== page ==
|Version 4 (modified by crschmidt, 4 years ago)|
Getting Started with OpenLayers
Creating Your First Map
The OpenLayers API has two concepts which are important to understand in order to build your first map: 'Map', and 'Layer'. An OpenLayers Map stores information about the default projection, extents, units, and so on of the map. Inside the map, data is displayed via 'Layer's. A Layer is a data source -- information about how OpenLayers should request data and display it.
Building an OpenLayers viewer requires crafting HTML in which your viewer will be seen. OpenLayers supports putting a map inside of any block level element -- this means that it can be used to put a map in almost any HTML element on your page.
In addition to a single block level element, it is also required to include a script tag which includes the OpenLayers library to the page.
Ex. 1: Creating your first HTML Page
Creating the Map Viewer
In order to create the viewer, you must first create a map. The OpenLayers.Map constructor requires one argument: This argument must either be an HTML Element, or the ID of an HTML element. This is the element in which the map will be placed.
Ex. 2: Map Constructor
The next step to creating a viewer is to add a layer to the Map. OpenLayers supports many different data sources, from WMS to Yahoo! Maps to WorldWind. In this example, the WMS layer is used. The WMS layer is an example provided by MetaCarta.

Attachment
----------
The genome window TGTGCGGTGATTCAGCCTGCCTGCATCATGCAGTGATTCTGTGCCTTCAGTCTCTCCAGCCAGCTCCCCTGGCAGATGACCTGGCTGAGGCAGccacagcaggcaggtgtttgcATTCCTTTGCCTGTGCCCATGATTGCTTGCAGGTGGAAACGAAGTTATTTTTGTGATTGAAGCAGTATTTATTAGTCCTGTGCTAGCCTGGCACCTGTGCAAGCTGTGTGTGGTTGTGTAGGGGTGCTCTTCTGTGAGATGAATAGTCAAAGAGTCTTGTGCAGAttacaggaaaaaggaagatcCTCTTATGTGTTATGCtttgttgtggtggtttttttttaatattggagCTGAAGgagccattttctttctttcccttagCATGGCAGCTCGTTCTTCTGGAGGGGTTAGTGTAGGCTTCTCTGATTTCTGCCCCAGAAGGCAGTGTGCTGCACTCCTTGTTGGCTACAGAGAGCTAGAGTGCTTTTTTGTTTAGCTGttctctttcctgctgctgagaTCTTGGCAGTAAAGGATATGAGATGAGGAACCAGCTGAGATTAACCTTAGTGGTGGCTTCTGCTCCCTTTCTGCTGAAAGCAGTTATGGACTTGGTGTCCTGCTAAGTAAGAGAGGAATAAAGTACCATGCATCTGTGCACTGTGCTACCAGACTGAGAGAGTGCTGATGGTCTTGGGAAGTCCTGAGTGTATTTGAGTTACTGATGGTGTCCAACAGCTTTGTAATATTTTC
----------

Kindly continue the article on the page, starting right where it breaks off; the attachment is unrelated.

Ex. 3: Layer Constructor
The first parameter in this constructor is the URL of the WMS server. The second argument is an object containing the parameterss to be appended to the WMS request.
Finally, in order to display the map, you must set a center and zoom level. In order to zoom to fit the map into the window, you can use the zoomToMaxExtent function, which will zoom as close as possible while still fitting the full extents within the window.
Putting it All Together
The following code block puts all the pieces together to create an OpenLayers viewer.
Adding an Overlay WMS
WMS layers have the capability to be overlaid on top of other WMS layers in the same projection. There are several ways to mark a layer as an overlay, rather than a base layer. With WMS, the best way to do this is by setting the 'transparent' parameter to 'true'. The example here uses a political borders WMS to demonstrate overlaying a transparent WMS.
Ex. 5: How to add a transparent WMS overlay to your map.
Using the transparent: 'true' parameter sets two flags automatically:
- format parameter. The format option of the WMS layer is set to image/png if the browser supports transparent PNG images. (This is all browsers except for Internet Explorer 6.) In Internet Explorer 6, this will instead be set to image/gif.
- isBaseLayer option. The isBaseLayer option controls whether the layer can be displayed at the same time as other layers. This option defaults to false for the WMS layer, but setting transparent to true changes it to true by default.
Putting this code together with our earlier example, we get the following:
Ex. 6: How to add a transparent WMS overlay to your map.
One thing to note here is that we have used addLayers on the map object to add both layers at the same time. This allows us to save a line of code in this case, and may be useful in other cases when you need to add multiple layers to the map at the same time.